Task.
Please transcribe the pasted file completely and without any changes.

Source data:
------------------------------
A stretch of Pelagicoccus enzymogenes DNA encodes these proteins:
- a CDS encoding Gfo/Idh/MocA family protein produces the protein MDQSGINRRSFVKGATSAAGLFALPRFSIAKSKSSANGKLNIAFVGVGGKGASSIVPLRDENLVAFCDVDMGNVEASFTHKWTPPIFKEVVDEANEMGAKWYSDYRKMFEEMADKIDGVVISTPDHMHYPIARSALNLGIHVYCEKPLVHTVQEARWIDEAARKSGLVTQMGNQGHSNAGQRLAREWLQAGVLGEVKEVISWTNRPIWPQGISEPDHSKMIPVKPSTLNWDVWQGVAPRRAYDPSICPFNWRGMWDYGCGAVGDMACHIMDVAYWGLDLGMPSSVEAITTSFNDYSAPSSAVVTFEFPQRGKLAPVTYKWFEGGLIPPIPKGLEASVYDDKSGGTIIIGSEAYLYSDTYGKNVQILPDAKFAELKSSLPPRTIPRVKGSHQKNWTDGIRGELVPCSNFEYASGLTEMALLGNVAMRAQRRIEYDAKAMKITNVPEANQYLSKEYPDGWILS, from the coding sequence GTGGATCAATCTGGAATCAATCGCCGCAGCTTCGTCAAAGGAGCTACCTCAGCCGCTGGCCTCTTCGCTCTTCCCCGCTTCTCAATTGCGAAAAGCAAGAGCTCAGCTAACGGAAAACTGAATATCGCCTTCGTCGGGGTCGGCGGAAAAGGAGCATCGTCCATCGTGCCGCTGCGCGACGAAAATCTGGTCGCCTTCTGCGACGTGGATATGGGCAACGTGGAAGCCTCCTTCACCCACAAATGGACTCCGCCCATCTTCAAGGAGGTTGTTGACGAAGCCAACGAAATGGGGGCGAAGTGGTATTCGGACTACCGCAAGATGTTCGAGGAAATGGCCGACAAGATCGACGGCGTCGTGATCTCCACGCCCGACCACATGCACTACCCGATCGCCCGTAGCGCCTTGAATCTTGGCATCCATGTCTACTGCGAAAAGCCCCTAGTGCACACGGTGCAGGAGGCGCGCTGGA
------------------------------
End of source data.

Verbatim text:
A stretch of Pelagicoccus enzymogenes DNA encodes these proteins:
- a CDS encoding Gfo/Idh/MocA family protein produces the protein MDQSGINRRSFVKGATSAAGLFALPRFSIAKSKSSANGKLNIAFVGVGGKGASSIVPLRDENLVAFCDVDMGNVEASFTHKWTPPIFKEVVDEANEMGAKWYSDYRKMFEEMADKIDGVVISTPDHMHYPIARSALNLGIHVYCEKPLVHTVQEARWIDEAARKSGLVTQMGNQGHSNAGQRLAREWLQAGVLGEVKEVISWTNRPIWPQGISEPDHSKMIPVKPSTLNWDVWQGVAPRRAYDPSICPFNWRGMWDYGCGAVGDMACHIMDVAYWGLDLGMPSSVEAITTSFNDYSAPSSAVVTFEFPQRGKLAPVTYKWFEGGLIPPIPKGLEASVYDDKSGGTIIIGSEAYLYSDTYGKNVQILPDAKFAELKSSLPPRTIPRVKGSHQKNWTDGIRGELVPCSNFEYASGLTEMALLGNVAMRAQRRIEYDAKAMKITNVPEANQYLSKEYPDGWILS, from the coding sequence GTGGATCAATCTGGAATCAATCGCCGCAGCTTCGTCAAAGGAGCTACCTCAGCCGCTGGCCTCTTCGCTCTTCCCCGCTTCTCAATTGCGAAAAGCAAGAGCTCAGCTAACGGAAAACTGAATATCGCCTTCGTCGGGGTCGGCGGAAAAGGAGCATCGTCCATCGTGCCGCTGCGCGACGAAAATCTGGTCGCCTTCTGCGACGTGGATATGGGCAACGTGGAAGCCTCCTTCACCCACAAATGGACTCCGCCCATCTTCAAGGAGGTTGTTGACGAAGCCAACGAAATGGGGGCGAAGTGGTATTCGGACTACCGCAAGATGTTCGAGGAAATGGCCGACAAGATCGACGGCGTCGTGATCTCCACGCCCGACCACATGCACTACCCGATCGCCCGTAGCGCCTTGAATCTTGGCATCCATGTCTACTGCGAAAAGCCCCTAGTGCACACGGTGCAGGAGGCGCGCTGGA